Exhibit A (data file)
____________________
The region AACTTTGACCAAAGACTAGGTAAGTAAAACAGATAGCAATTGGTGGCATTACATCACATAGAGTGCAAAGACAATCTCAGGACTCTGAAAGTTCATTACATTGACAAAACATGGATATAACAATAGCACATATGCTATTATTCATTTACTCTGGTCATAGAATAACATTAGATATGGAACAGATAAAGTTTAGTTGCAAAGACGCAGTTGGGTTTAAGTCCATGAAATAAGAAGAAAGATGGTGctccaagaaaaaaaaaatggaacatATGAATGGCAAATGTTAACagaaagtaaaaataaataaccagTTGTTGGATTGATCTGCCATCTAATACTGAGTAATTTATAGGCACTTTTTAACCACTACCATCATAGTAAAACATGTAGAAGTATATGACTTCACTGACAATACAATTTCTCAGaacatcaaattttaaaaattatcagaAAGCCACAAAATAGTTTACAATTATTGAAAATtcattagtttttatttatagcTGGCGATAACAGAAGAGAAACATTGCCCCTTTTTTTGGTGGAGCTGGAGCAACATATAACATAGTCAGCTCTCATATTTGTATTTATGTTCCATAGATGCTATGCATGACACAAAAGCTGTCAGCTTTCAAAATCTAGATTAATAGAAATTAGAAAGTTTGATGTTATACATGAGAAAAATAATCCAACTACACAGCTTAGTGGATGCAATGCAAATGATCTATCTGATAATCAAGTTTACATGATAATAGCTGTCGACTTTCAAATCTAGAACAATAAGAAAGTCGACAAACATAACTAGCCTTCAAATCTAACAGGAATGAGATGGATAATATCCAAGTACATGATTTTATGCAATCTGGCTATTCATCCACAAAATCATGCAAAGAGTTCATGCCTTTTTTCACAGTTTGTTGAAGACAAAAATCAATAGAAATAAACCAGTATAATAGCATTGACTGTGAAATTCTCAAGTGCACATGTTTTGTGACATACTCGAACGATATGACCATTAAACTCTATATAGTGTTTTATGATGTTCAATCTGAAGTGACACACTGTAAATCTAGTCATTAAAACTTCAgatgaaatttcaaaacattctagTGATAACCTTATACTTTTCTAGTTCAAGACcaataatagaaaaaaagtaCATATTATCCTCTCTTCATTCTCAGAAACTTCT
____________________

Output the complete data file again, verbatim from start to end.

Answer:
The region AACTTTGACCAAAGACTAGGTAAGTAAAACAGATAGCAATTGGTGGCATTACATCACATAGAGTGCAAAGACAATCTCAGGACTCTGAAAGTTCATTACATTGACAAAACATGGATATAACAATAGCACATATGCTATTATTCATTTACTCTGGTCATAGAATAACATTAGATATGGAACAGATAAAGTTTAGTTGCAAAGACGCAGTTGGGTTTAAGTCCATGAAATAAGAAGAAAGATGGTGctccaagaaaaaaaaaatggaacatATGAATGGCAAATGTTAACagaaagtaaaaataaataaccagTTGTTGGATTGATCTGCCATCTAATACTGAGTAATTTATAGGCACTTTTTAACCACTACCATCATAGTAAAACATGTAGAAGTATATGACTTCACTGACAATACAATTTCTCAGaacatcaaattttaaaaattatcagaAAGCCACAAAATAGTTTACAATTATTGAAAATtcattagtttttatttatagcTGGCGATAACAGAAGAGAAACATTGCCCCTTTTTTTGGTGGAGCTGGAGCAACATATAACATAGTCAGCTCTCATATTTGTATTTATGTTCCATAGATGCTATGCATGACACAAAAGCTGTCAGCTTTCAAAATCTAGATTAATAGAAATTAGAAAGTTTGATGTTATACATGAGAAAAATAATCCAACTACACAGCTTAGTGGATGCAATGCAAATGATCTATCTGATAATCAAGTTTACATGATAATAGCTGTCGACTTTCAAATCTAGAACAATAAGAAAGTCGACAAACATAACTAGCCTTCAAATCTAACAGGAATGAGATGGATAATATCCAAGTACATGATTTTATGCAATCTGGCTATTCATCCACAAAATCATGCAAAGAGTTCATGCCTTTTTTCACAGTTTGTTGAAGACAAAAATCAATAGAAATAAACCAGTATAATAGCATTGACTGTGAAATTCTCAAGTGCACATGTTTTGTGACATACTCGAACGATATGACCATTAAACTCTATATAGTGTTTTATGATGTTCAATCTGAAGTGACACACTGTAAATCTAGTCATTAAAACTTCAgatgaaatttcaaaacattctagTGATAACCTTATACTTTTCTAGTTCAAGACcaataatagaaaaaaagtaCATATTATCCTCTCTTCATTCTCAGAAACTTCT